Virtuosity and RPGs

 Posted by at 15:20  No Responses »
Dec 022009
 

Wait, what?

A friend of mine is restructuring the 3.5 edition Dungeons and Dragons rules to be more to his liking. He’s calling it D&D 3.75. Though he and I disagree on some fundamental RPG theory stuff, I wish him the best in doing so and look forward to seeing what he comes up with.

On Facebook, he mentioned having recently finished setting up the requisite mechanics for the first level. This reminded me of an issue I have, in general, with the concept of level. I sent him the following bit, mostly as fodder for him to pick through as he desired. However, it also prompted me to think about the issue a bit more, too.

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Favorite Characters

 Posted by at 14:42  No Responses »
Apr 302008
 

In the previous post, I discussed the origin of Nigel, a character I play in a space cowboy-themed game. I adore Nigel and playing him is a joy. There have been just a handful of such characters, and only Nigel panned out as such a character during the course of play. Instead, these others grew into interesting characters after I had stopped playing them. Rather than disappearing from thought, they lived on and developed on their own.


The first character that became more than my own in-game avatar was Fornan Dejat, a Cardassian character in a free-form Star Trek IRC game. Dejat’s personality was based on (one might even say copied from) the character of Elim Garak from Star Trek: Deep Space Nine. Dejat was a defector to the Federation from the Cardassian Union and a former member of the secretive Obsidian Order. This made him a priceless asset to Starfleet Intelligence. He would go on to be the helmsman for the titular ship of the game.

Sadly, little of what made Dejat a great character came out in-game. My greatest joys with Dejat came through writing out-of-game “logs” (akin to play-by-e-mail posts, though concerning a single character and further fleshing him out). I had the notion of anti-Cardassian sentiment among the ship’s enlisted element, which might have gone on to become its own subplot had I not abandoned the game due to waning interest. Dejat, despite my frustrations in both my own inability to execute the character as I imagined him and the lack of opportunity afforded him for expression, nevertheless lives on as one of my favorite characters.


The second character that made a lasting impression is an even more bizarre case than Dejat: I’ve never played her as I imagined her. Instead, I created a variant version of her from the seed idea and played that version. Despite that, Belle Lamairian lives on. I hope to find the opportunity to play the real version in the future.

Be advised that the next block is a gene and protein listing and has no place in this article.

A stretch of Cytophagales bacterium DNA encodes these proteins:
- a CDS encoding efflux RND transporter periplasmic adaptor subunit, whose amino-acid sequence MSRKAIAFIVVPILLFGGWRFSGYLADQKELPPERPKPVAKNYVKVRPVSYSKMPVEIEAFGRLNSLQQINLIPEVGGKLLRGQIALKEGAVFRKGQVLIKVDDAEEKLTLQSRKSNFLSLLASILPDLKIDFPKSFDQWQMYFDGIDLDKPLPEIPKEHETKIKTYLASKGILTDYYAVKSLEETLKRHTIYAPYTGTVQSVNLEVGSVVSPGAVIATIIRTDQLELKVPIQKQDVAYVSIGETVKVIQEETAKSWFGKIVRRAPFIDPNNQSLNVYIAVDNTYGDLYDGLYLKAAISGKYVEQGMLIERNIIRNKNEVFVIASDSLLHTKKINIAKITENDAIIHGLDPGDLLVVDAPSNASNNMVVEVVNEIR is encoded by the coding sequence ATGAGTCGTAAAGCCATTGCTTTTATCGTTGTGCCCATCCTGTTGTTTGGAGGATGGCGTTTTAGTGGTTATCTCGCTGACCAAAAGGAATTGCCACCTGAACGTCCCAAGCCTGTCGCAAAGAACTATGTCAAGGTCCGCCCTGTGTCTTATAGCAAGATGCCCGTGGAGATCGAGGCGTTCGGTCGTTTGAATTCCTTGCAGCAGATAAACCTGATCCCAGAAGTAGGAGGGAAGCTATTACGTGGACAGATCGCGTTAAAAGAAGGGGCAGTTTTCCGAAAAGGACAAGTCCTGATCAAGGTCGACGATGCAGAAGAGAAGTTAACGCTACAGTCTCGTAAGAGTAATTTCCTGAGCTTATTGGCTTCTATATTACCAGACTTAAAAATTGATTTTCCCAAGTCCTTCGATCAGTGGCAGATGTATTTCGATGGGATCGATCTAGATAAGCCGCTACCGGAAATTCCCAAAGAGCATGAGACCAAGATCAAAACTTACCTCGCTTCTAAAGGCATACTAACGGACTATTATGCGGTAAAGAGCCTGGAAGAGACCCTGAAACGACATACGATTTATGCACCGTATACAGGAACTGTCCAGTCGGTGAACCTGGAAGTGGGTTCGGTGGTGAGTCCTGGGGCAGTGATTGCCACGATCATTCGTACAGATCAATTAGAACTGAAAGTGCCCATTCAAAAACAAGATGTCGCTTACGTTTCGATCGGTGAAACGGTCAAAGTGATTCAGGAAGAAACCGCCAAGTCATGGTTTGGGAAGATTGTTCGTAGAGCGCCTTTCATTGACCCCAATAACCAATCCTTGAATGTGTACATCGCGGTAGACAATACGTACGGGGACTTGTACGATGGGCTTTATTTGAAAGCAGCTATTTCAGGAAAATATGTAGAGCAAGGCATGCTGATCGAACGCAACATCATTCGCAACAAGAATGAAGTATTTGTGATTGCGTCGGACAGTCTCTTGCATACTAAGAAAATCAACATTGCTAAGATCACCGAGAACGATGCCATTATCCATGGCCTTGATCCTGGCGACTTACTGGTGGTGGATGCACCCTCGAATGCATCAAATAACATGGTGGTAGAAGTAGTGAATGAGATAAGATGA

Belle is a young woman intended for a fantasy setting. The version of her that saw play, Belle Hammason, was the orphaned, adoptive daughter of a great swordsman. While tasked with much of the housework in her youth, he would grant her wish to learn swordmanship. When he was murdered, she vowed to avenge his death and set out to do just that. After enlisting to guard a caravan and becoming mired in a web of suspicions, the caravan master ejected Belle and two companions from the guard. The three were later set upon by some of the caravan’s less savory guard elements and two of them — Belle included — died.

The GM gave me the option to let Belle live, but at the point I knew I had taken the character in the wrong direction from the beginning. I moved on to a different character. In retrospect, I wish I had kept her and tried to develop her into my vision for what she was meant to be. In some strange way, I think doing so might have resulted in a very different social path for that particular gaming group.

This meager description doesn’t do justice to the person living in my imagination, but I offer it all the same. Belle Lamairian (the proper Belle) is based in broad strokes around the appearance of the character Sorsha, from Willow, though without the whole “daughter of an evil queen” aspect. She’s also similar in many ways to Lord of the Rings’ Eowyn, though again from a more common background than Eowyn’s. She’s young, spunky, and a hot-headed (to match with the redhead stereotype). She fancies herself much better with a sword than she is — she’s a teenager, after all — but as she adventures, she grows into its use and becomes one of the greatest swordsmen alive (another concept inspired by Willow, though this one from Madmartigan).


My final mention for this entry is someone to whom you’ve already been introduced: Nigel. I detailed Nigel’s origin and unlike the other two, he’s an active character. The first great moment I had playing Nigel came early in our first session. The group had made its way into a seedy establishment to meet with an even seedier information broker, who tried to poison the biologicals (Nigel’s word for non-robots) with an offering of hors d’oeuvres. Nigel’s sensors picked up on this. As they began negotiating the price of the location of a particular bounty, the broker demanded 70% of the bounty’s payout. Naturally, we found this unpalatable.

Before much could be made of the situation, a loud alien bashed his way into the cantina and started yelling at our informant. The captain hid behind Nigel during this, but Nigel was content to watch it play out.
Once the alien had finished his rant, and seemed prepared to act against our informant, Nigel calmly tapped him on the shoulder and, with no ceremony at all, punched him out cold. Nigel then turned to the informant and said, “Thirty percent.” The informant replied, all to happy, “Thirty percent!”